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Prudential Singapore Eye at ArtScience Museum brings new dimensions to the local arts scene
24/12/2014 by Blouin Art Info

SINGAPORE — Prudential Singapore Eye, a showcase of the best contemporary art by 17 artists hailing from the Southeast Asian island republic, will open at the ArtScience Museum, Marina Bay Sands, on January 17, 2015.

Curated by Serenella Ciclitira (Founder, Prudential Eye), Honor Harger (Executive Director of ArtScience Museum), Nigel Hurst (CEO of Saatchi Gallery), and Tan Boon Hui (Group Director of Programmes, National Heritage Board, Singapore), Prudential Singapore Eye kickstarts an extensive series of “SG50” events to commemorate the fiftieth anniversary of Singapore’s independence in 2015.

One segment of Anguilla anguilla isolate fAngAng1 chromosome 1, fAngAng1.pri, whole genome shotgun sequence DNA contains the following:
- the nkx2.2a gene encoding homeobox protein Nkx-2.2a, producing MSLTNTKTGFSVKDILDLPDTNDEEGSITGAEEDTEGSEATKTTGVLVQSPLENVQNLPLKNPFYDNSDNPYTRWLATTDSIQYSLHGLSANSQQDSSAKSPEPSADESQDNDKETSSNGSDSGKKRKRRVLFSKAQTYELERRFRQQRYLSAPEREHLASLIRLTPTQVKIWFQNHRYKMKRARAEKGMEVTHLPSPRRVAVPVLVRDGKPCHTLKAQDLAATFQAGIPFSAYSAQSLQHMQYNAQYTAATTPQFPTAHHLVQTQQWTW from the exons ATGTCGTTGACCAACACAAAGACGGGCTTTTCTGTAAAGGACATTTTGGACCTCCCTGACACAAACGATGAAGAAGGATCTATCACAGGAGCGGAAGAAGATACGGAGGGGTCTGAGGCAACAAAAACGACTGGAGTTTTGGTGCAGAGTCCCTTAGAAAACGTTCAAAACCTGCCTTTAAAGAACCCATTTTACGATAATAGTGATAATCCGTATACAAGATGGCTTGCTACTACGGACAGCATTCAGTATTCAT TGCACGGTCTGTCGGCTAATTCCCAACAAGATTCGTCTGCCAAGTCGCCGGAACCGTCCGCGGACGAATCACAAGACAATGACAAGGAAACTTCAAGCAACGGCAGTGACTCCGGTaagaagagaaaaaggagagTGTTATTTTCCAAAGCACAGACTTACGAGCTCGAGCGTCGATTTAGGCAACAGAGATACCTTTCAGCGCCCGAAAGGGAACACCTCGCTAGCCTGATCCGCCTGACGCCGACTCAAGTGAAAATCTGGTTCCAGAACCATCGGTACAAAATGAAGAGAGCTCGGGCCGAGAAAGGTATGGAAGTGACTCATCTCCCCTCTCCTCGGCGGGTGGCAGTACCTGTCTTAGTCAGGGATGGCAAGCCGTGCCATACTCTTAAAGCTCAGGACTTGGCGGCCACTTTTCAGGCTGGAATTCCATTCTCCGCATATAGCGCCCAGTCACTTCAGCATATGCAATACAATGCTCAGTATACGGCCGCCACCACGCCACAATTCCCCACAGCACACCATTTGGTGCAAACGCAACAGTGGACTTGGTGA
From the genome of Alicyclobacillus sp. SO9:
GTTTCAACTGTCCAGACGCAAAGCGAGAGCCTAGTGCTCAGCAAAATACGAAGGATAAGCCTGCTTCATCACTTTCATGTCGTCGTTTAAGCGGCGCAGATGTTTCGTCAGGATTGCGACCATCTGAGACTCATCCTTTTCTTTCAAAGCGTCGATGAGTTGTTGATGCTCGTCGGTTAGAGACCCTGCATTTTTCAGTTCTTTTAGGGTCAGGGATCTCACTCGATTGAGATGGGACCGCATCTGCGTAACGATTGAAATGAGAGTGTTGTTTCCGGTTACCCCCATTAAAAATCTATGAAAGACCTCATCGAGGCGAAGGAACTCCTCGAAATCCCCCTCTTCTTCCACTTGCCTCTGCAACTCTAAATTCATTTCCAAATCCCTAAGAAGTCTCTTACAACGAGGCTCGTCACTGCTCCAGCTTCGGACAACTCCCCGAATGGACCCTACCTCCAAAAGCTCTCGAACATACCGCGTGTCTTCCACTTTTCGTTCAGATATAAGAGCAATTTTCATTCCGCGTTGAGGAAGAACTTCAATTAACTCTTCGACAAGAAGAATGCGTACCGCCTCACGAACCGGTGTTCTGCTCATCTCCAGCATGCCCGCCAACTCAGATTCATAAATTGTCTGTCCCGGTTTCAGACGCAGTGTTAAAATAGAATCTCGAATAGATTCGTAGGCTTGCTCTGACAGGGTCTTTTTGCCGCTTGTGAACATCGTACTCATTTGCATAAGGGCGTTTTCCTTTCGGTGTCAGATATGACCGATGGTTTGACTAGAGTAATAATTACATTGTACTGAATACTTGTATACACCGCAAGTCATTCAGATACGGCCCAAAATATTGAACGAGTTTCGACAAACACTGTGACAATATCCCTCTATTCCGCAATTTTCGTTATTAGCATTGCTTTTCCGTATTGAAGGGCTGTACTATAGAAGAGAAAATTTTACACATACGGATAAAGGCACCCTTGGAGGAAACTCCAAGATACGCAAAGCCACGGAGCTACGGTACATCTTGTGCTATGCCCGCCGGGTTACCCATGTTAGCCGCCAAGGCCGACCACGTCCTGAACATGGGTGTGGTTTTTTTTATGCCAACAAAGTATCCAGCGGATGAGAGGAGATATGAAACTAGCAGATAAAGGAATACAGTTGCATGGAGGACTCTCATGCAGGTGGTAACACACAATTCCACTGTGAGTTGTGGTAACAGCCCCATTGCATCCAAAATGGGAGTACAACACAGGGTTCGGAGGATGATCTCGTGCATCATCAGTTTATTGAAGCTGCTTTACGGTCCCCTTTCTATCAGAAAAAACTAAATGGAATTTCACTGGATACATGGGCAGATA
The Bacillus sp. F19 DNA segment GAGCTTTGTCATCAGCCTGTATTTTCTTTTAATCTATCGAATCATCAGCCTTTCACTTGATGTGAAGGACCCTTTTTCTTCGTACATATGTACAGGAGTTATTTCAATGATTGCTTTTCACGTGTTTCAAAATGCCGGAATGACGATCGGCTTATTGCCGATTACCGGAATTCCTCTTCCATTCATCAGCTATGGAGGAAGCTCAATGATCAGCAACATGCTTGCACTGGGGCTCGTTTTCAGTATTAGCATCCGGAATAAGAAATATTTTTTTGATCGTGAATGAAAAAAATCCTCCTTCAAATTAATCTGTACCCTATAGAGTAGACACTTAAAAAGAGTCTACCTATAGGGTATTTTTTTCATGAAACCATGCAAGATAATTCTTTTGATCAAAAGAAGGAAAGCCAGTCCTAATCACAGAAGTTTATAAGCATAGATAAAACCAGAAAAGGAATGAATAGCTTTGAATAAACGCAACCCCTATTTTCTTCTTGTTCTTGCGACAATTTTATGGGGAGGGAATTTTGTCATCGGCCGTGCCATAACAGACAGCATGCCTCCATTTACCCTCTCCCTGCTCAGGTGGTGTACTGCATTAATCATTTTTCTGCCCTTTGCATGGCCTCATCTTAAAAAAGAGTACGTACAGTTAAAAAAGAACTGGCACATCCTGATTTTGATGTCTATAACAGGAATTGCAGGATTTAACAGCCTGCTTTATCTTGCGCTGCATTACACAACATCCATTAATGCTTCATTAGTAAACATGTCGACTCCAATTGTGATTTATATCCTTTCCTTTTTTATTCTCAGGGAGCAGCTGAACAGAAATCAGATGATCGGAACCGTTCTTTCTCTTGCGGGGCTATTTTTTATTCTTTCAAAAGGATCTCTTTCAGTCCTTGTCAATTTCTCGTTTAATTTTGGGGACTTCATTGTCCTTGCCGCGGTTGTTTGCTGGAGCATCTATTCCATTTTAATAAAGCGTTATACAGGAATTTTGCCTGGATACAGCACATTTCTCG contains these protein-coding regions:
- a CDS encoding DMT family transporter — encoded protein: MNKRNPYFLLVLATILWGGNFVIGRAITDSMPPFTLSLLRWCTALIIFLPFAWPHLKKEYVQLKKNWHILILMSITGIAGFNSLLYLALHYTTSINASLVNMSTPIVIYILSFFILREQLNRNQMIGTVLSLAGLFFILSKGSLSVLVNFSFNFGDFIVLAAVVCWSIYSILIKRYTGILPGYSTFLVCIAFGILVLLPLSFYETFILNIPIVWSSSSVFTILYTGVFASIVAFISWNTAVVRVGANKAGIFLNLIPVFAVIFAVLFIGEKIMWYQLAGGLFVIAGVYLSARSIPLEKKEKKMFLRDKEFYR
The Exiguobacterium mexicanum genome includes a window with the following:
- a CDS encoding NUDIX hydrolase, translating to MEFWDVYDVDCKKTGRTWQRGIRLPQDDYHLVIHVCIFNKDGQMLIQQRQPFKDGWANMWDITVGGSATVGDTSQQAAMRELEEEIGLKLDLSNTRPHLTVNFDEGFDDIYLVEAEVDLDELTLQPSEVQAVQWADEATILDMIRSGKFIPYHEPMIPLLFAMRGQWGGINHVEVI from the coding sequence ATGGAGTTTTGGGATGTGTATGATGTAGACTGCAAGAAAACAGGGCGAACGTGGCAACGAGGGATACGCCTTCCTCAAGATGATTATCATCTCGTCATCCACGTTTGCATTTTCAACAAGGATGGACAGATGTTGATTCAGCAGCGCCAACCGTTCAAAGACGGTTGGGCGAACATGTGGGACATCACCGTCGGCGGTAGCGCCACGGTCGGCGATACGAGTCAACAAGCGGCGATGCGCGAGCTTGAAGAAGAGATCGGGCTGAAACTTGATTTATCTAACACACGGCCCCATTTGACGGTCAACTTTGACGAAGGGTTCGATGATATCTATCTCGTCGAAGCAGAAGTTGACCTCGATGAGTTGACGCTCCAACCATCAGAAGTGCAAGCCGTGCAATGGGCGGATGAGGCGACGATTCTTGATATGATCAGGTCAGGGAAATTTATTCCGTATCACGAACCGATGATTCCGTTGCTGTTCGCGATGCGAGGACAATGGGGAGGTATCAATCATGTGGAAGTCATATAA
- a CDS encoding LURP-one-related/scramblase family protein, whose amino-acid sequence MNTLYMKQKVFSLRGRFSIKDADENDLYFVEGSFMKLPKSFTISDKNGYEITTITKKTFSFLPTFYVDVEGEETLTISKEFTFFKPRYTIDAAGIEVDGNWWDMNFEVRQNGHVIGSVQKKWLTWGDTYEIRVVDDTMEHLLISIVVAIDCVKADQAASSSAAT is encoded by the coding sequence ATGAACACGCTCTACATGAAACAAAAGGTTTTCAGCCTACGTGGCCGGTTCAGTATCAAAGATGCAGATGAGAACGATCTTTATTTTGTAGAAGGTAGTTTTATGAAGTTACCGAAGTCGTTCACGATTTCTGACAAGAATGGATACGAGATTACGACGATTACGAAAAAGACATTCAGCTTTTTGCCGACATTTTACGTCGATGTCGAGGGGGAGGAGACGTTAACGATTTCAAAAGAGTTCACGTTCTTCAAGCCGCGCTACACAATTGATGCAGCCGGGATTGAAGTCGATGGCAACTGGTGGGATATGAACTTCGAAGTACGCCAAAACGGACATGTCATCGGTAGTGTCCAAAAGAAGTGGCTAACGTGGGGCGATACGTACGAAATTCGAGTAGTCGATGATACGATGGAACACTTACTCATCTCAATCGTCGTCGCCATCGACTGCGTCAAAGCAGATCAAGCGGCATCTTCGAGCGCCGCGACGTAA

It is also the fifth installment of the “Eye” series of exhibitions showcasing national contemporary art scenes in Asia, collaboratively organized by Parallel Contemporary Art, Prudential, and Saatchi Gallery. Previous editions include Korean Eye (2009-12), Indonesian Eye (2011), Hong Kong Eye (2013), and Malaysian Eye (2014). Chosen from among a pool of 110 submissions, the 17 selected artists for Singapore Eye are Chen Sai Hua Kuan, Chia Ming Chien, Angela Chong, Adeline Kueh, Jane Lee, Sean Lee, Gerald Leow, Charles Lim, Justin Loke, Samantha Tio (Mintio), Kumari Nahappan, Ho Tzu Nyen, Donna Ong, Jeremy Sharma, Jason Wee, Lee Wen, and Yeo Chee Kiong. For ArtScience Museum director Harger, the selection process sought to reflect something of the diversity of artistic practice in Singapore. “The four curators selected works that were compelling, visually striking, and conceptually bold.  We were looking for works that expressed the depth and breadth of artistic practice in Singapore.  The final result is a wide-ranging survey that covers many of themes we found artists were exploring within their practice, such as identity, history, fiction, as well as personal and national narratives.  Consequently, Prudential Singapore Eye is going to be a show which allows visitors to connect with the richness of Singapore’s contemporary art scene.” Although only 17 artists will actually be highlighted in the Singapore Eye exhibition, a total of 60 artists will be included in the Singapore Eye book, a publication that hopes to serve as a milestone reference for contemporary art from Singapore. Amid such diversity, are there any common threads running through the exhibition that might account for a certain distinctive Singapore-ness in the country’s art production? Tan Boon Hui believes that “the sense of a thoroughly urban context and subject for art-making comes through strongly in many of the works, as well as the complex emotional responses of artists to urban change.” “One sees this, for example, in Mintio’s large scale multiple exposure photographs of urban structures of Singapore and other Asian cities. Created without the use of digital manipulation, these works depict the messiness of Singapore’s urban fabric, reduced to fractal-like geometric shapes that give a strong sense of the headiness of contemporary life in Singapore. This same sense of fleetingness is encountered in a more intimate, quiet way through Adeline Kueh’s 'En Passant,' where she ‘performs’ in the old Tanjong Pagar Train station. We were also intrigued by the formalist, abstract paintings of artists such as Kumari Nahappan, Jane Lee, and Jeremy Sharma, where ideas and the evocation of mood take precedence over mimetic representation.”